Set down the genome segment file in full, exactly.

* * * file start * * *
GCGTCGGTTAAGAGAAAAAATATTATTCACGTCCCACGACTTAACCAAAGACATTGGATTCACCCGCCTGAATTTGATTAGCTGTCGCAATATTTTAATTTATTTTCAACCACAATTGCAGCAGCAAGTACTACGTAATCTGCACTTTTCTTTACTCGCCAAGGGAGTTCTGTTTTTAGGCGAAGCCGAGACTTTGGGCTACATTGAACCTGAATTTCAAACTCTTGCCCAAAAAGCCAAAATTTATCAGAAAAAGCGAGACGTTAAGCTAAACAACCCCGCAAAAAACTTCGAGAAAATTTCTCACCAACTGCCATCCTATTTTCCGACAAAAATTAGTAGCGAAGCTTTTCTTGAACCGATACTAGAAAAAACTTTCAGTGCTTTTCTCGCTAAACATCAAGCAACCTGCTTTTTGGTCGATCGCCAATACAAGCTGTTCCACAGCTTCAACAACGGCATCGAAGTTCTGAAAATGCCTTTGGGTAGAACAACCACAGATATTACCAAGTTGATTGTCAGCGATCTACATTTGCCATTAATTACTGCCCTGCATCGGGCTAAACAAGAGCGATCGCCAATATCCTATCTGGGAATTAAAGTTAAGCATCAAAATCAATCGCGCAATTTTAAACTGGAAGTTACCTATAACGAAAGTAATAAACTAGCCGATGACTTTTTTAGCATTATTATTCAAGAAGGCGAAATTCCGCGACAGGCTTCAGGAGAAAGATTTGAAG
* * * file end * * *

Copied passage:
GCGTCGGTTAAGAGAAAAAATATTATTCACGTCCCACGACTTAACCAAAGACATTGGATTCACCCGCCTGAATTTGATTAGCTGTCGCAATATTTTAATTTATTTTCAACCACAATTGCAGCAGCAAGTACTACGTAATCTGCACTTTTCTTTACTCGCCAAGGGAGTTCTGTTTTTAGGCGAAGCCGAGACTTTGGGCTACATTGAACCTGAATTTCAAACTCTTGCCCAAAAAGCCAAAATTTATCAGAAAAAGCGAGACGTTAAGCTAAACAACCCCGCAAAAAACTTCGAGAAAATTTCTCACCAACTGCCATCCTATTTTCCGACAAAAATTAGTAGCGAAGCTTTTCTTGAACCGATACTAGAAAAAACTTTCAGTGCTTTTCTCGCTAAACATCAAGCAACCTGCTTTTTGGTCGATCGCCAATACAAGCTGTTCCACAGCTTCAACAACGGCATCGAAGTTCTGAAAATGCCTTTGGGTAGAACAACCACAGATATTACCAAGTTGATTGTCAGCGATCTACATTTGCCATTAATTACTGCCCTGCATCGGGCTAAACAAGAGCGATCGCCAATATCCTATCTGGGAATTAAAGTTAAGCATCAAAATCAATCGCGCAATTTTAAACTGGAAGTTACCTATAACGAAAGTAATAAACTAGCCGATGACTTTTTTAGCATTATTATTCAAGAAGGCGAAATTCCGCGACAGGCTTCAGGAGAAAGATTTGAAG